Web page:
Associated Press: Unemployment Falls to 9.0 pct, Only 36k New Jobs
The unemployment rate dropped sharply last month to 9 percent, based on a government survey that found that more than a half-million people found work.
A separate survey of company payrolls showed a scant increase of 36,000 net jobs as snowstorms likely hampered hiring. That survey doesn’t count the self-employed.
Harsh snowstorms last month cut into construction employment, which fell by 32,000, the most since May. Transportation and warehousing was also likely affected and fell by 38,000 — the most in a year.
“The thumbprints of the weather were all over this report,” said Neil Dutta, an economist at Bank of America Merrill Lynch. Hiring was suppressed last month and will likely rebound in February, he said.
In one bright spot, manufacturing added 49,000 jobs, the most since August 1998. And retailers added 28,000 jobs, the largest number in a year.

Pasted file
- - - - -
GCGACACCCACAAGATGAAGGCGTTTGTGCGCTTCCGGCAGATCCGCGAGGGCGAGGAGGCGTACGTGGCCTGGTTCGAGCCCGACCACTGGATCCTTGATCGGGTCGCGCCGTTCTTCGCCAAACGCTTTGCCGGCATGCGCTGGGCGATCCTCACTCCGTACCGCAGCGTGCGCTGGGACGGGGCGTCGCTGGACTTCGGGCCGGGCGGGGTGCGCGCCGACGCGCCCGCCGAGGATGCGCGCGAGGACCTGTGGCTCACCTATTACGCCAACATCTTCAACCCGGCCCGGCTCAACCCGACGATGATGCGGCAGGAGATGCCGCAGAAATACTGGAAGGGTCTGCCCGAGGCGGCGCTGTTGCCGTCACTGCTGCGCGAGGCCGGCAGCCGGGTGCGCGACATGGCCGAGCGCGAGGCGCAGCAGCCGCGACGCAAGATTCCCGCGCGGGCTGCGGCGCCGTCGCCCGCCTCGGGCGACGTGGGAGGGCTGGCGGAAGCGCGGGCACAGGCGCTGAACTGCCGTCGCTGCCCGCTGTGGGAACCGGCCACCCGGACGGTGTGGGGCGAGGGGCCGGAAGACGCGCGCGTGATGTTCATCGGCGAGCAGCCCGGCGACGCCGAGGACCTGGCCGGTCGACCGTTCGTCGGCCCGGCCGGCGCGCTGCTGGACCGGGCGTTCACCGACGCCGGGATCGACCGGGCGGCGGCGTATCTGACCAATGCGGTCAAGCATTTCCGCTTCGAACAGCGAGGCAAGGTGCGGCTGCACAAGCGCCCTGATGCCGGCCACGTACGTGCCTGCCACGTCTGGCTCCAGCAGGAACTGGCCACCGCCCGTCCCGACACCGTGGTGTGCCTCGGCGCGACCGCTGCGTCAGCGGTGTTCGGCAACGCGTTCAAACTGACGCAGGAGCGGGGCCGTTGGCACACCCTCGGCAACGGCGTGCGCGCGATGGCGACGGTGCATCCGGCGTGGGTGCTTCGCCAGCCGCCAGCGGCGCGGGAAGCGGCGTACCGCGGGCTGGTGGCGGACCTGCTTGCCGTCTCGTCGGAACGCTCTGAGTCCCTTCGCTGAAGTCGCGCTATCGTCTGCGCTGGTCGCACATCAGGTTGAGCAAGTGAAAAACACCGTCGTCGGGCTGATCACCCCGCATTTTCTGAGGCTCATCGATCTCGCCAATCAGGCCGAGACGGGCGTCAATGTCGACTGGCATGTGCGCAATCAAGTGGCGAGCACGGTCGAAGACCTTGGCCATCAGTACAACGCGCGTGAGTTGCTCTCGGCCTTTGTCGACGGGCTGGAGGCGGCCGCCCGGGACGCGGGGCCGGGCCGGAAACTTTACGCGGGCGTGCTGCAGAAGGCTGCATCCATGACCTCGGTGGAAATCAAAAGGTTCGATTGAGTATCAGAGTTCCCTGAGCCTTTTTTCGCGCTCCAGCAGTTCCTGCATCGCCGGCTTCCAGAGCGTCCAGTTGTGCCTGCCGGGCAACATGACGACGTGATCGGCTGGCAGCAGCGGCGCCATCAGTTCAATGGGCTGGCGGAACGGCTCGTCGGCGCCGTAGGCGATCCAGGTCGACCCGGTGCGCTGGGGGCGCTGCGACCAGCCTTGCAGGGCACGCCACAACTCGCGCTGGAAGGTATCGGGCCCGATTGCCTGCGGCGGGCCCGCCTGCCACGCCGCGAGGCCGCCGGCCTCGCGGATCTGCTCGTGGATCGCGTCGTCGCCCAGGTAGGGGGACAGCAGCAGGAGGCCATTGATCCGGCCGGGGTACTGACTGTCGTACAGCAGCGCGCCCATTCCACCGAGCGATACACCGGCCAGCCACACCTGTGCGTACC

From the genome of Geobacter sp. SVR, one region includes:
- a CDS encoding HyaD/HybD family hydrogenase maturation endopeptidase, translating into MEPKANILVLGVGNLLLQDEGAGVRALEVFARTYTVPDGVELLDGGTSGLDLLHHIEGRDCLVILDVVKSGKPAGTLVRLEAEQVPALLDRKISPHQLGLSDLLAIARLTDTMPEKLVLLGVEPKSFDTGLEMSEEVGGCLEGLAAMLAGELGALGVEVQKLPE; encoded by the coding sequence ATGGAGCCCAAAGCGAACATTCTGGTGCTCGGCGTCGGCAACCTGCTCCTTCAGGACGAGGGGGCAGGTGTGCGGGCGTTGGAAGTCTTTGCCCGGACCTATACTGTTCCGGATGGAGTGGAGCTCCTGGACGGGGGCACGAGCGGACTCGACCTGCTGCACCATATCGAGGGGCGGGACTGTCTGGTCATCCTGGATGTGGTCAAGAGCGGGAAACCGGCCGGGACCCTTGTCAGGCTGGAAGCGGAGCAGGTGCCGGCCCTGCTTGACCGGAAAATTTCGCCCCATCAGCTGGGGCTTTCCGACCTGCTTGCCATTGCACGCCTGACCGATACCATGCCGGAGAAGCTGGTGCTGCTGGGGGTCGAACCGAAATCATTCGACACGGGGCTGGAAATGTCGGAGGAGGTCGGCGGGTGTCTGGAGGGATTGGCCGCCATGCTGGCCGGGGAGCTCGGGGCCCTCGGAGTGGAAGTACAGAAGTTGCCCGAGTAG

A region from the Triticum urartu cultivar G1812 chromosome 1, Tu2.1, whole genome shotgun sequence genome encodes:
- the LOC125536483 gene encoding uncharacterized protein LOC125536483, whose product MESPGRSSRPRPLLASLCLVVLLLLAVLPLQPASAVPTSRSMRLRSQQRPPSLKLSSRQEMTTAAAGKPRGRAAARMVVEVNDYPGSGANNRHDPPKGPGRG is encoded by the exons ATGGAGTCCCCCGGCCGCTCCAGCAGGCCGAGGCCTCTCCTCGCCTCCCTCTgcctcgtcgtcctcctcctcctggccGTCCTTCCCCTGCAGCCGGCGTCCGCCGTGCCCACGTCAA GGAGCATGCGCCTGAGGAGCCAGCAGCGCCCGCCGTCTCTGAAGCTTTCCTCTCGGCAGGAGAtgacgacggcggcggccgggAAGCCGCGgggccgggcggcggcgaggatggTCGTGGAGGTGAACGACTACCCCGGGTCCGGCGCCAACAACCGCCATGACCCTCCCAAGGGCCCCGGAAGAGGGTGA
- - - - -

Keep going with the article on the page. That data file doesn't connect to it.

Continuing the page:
The unemployment rate has fallen by eight-tenths of a percentage point in the past two months. That’s the steepest two-month drop in nearly 53 years.
But part of that drop has occurred as many of those out of work gave up on their job searches. When unemployed people stop looking for jobs, the government no longer counts them as unemployed.
These numbers just reek of skew and spin to me. I’m no expert, but I would imagine that the last paragraph up there is the most accurate. How the unemployment rate could drop from 9.4 to 9.0 percent with the addition of only 36,000 new jobs is beyond me. My guess is that many of the people on the unemployment rolls either stopped looking, as the last paragraph suggests, or reached the 99-week limit and could no longer receive benefits and be counted in the percentage.
This administration has a habit of releasing skewed numbers, remember, most notably the GDP numbers which always seemed to be modified downward in subsequent months as less people paid attention.
CNBC’s Rick Santelli agrees … the numbers are off: